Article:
Mirage (Fr., from Lat. mirari, to wonder), an appearance of distant objects in the air, as if standing in the sky, or reflected from the surface of water. It is produced by refraction in strata of different densities, decreasing or increasing rapidly, and sometimes by refraction and reflection combined. The appearances are those which have received the general name of unusual refraction. The phenomena of mirage are said to have been first explained by Monge, while accompanying Bonaparte's Egyptian expedition. There are several cases, of which the four following are the most common: 1, the mirage of the desert, which has the appearance of inverted objects, or reflections from the surface of water; 2, that which has the appearance of objects inverted in the air, and which is seen over the surface of water; 3, simple looming, when objects appear to be elevated above their real level, but are not inverted, the appearance usually taking place over the surface of water; 4, a combination of the two preceding, in which there are appearances of objects both erect and inverted. The causes, in many instances, are not easy to assign definitely. The mirage of the desert and the appearance of an inverted image of an object over the surface of water are usually explained as follows.

In the first case the aerial strata decrease in density from above downward, in consequence of the cooling of the upper strata from radiation, and the warming of the lower by the hot sand. Let fig. 1, in which the curves are exaggerated, serve for explanation. By referring to the article Light it will be seen that in refraction there is a certain angle at which a ray of light, having passed through one medium, on coming to the surface will not pass out of the medium into the next and suffer refraction, but will be totally reflected back into the first medium. This angle is called the critical angle, or angle of total reflection, and varies with different media. Now an effect analogous to this may take place when a ray of light is passing through different strata of air at a very small angle, which at last becomes reduced to a degree or part of a degree which may be called the critical angle. Suppose the aerial strata in fig. 1 to decrease in density from a to d; a ray of light coming from the object will be refracted from the perpendicular in passing downward through the stratum a, still more in passing through 5, and so on until it penetrates a stratum, which we will suppose is d, where the critical angle is reached, and the ray. becomes totally reflected.

The direction of the ray will then be upward, but will be refracted toward the perpendicular as it passes through successive strata of increasing density, so that when the ray reaches the eye the object will appear in the direction of e. In the second case, which takes place over the surface of water, and where the lower strata of air are cooled by the water so as to be denser than the upper, the course of the rays is shown in the exaggerated drawing in fig. 2. A vessel which may be so distant as to be partly or entirely hidden by the curvature of the earth, will appear inverted above the horizon when the rays of light are at first refracted from the perpendicular until the critical angle is reached at the stratum d, when total reflection takes place, by which the ray is given an inclination downward, so that the object appears in the direction of e. Simple looming, in which the object is seen in an erect position, will take place when the rays of light from it reach the eve before total reflection takes place, or before the critical angle is reached. When the object is seen both in an inverted and erect position, the case is, as has been remarked, a mixed one, and explainable by the examples already given.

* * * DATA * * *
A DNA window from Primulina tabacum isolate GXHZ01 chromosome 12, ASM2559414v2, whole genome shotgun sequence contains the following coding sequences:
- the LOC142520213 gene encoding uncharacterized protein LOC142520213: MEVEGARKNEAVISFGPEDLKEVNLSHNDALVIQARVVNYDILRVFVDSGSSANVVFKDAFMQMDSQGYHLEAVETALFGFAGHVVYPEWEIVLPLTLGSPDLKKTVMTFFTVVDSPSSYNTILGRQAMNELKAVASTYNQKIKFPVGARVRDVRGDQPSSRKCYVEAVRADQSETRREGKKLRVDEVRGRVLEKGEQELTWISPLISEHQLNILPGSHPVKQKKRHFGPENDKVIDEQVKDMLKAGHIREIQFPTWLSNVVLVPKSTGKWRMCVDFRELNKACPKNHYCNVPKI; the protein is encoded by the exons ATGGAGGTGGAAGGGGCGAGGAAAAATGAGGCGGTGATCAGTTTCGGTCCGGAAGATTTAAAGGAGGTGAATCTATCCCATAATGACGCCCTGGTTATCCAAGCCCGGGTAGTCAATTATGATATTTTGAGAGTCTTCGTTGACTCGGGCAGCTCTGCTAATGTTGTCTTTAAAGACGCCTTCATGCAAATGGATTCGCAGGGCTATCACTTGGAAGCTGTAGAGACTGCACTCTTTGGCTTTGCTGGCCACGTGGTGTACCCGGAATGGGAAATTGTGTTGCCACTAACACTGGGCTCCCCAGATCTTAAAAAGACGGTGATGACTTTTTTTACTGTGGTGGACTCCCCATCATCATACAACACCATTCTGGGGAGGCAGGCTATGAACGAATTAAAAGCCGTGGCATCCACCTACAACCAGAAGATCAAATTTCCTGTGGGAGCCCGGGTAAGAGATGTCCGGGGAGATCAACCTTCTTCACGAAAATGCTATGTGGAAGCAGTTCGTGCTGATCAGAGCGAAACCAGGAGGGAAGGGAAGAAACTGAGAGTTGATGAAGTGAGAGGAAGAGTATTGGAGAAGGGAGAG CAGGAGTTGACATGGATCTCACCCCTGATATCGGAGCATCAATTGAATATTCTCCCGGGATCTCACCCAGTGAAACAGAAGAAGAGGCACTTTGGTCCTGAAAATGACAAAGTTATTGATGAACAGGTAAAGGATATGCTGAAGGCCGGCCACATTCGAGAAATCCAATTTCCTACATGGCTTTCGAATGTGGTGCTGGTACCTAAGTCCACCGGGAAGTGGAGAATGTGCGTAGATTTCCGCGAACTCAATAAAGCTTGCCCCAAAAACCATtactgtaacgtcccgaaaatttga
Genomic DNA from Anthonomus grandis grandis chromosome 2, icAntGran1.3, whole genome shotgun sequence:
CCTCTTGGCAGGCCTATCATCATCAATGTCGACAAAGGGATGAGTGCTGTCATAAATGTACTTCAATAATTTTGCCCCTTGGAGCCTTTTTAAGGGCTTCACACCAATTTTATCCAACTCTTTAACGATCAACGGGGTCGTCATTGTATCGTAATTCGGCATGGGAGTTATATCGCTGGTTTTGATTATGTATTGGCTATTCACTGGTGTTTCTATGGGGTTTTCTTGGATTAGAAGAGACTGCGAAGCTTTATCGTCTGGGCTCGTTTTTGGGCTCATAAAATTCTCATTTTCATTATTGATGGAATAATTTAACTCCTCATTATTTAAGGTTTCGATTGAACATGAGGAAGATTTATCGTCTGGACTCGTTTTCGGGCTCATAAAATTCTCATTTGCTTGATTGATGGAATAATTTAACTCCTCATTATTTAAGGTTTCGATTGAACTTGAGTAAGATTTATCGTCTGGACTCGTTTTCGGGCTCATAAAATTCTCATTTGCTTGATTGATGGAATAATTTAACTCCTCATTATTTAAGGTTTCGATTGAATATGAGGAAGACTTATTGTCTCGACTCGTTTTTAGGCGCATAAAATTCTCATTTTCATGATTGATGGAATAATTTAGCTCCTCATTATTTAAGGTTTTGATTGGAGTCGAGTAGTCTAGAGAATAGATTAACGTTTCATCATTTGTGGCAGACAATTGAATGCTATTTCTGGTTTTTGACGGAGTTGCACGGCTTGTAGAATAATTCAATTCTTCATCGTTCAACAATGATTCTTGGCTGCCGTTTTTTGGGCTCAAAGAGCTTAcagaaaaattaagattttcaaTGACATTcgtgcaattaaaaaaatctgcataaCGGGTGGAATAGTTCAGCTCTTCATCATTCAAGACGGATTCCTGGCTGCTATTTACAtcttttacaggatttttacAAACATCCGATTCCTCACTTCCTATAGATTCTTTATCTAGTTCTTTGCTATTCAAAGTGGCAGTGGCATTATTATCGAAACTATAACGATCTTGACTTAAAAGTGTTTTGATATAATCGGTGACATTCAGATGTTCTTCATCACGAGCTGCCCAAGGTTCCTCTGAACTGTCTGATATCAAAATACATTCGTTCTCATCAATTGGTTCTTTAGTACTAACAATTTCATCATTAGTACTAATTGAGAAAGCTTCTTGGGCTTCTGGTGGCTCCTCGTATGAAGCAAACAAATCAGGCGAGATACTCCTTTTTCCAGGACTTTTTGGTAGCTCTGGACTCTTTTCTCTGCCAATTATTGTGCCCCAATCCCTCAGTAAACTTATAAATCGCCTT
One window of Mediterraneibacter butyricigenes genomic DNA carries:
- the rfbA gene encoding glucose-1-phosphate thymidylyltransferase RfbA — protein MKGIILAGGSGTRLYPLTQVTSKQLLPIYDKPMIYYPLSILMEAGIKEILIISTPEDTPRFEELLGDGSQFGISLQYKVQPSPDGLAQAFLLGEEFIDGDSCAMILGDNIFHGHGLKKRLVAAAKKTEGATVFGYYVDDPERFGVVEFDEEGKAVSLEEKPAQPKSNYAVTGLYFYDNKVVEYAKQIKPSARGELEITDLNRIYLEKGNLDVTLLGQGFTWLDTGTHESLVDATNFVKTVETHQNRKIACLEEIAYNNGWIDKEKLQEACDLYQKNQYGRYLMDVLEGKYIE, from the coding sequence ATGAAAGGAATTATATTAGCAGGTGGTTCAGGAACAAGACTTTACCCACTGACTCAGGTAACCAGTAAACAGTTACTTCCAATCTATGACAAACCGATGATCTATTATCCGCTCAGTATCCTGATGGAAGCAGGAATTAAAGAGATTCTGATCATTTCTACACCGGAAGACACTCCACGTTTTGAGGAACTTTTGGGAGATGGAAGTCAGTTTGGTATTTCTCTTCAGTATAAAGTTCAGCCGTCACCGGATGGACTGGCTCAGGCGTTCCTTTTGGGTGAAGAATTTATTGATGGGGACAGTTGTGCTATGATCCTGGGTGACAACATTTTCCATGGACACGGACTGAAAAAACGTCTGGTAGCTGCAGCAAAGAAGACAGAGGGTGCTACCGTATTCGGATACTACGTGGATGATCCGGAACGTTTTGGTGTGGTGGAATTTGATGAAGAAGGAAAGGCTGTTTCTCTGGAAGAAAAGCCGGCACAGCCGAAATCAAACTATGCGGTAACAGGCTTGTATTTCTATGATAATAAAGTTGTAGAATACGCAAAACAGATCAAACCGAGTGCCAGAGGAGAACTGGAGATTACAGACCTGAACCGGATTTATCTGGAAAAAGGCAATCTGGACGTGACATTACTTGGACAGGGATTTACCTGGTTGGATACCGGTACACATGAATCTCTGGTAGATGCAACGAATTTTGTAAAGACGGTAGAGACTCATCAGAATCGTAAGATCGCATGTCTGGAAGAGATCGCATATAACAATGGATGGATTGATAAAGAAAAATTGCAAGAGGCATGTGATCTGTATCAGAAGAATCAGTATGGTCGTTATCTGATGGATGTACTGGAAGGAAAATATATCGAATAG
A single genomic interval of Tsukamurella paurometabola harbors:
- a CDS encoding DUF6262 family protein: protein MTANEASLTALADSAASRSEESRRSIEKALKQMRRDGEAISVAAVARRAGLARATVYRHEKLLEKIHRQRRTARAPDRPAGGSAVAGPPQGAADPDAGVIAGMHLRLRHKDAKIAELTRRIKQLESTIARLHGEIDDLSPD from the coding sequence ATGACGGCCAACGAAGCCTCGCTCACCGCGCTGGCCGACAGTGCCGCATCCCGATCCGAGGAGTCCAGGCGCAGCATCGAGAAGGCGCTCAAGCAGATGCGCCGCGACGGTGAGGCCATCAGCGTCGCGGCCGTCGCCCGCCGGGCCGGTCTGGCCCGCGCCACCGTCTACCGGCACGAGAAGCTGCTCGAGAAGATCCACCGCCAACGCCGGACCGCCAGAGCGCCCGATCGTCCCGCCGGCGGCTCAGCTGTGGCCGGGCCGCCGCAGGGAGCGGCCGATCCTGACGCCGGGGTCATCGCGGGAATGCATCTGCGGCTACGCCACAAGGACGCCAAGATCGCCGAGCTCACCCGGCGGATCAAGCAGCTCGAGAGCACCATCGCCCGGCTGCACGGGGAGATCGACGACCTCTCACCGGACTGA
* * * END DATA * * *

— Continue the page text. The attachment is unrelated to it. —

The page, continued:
When the strata are regular, the inverted will be above the erect image; but inequalities sometimes exist which cause, it is said, a contrary appearance, and lateral mirage may sometimes be produced in consequence of strata of different densities lying in a vertical position, as when a stratum of air is heated by a wall which is exposed to the rays of the sun. It is said that on the lake of Geneva boats have been seen doubled from the unequal density of two contiguous columns of air, more or less saturated with moisture, one being on the point of forming a fog. Many remarkable cases of mirage and looming have been recorded. In 1822, in the arctic regions, Captain Scoresby recognized by its inverted image in the air the ship Fame, which afterward proved to be at the moment 17 m. beyond the visible horizon of the observer. Dr. Yince, on Aug. 6, 1806, at 7 P. M., saw from Ramsgate, at which place usually only the tops of its towers are visible, the whole of Dover castle, appearing as if lifted and placed bodily on the near side of the intervening hill. So perfect was the illusion, that the hill itself could not be seen through the figure.

The phenomenon called fata Morgana is a complicated case of mirage. (See Fata Morgana).

Mirage of the Desert.

Fig. 1. - Mirage of the Desert.

Mirage over Wntcr.

Fig. 2. - Mirage over Wntcr.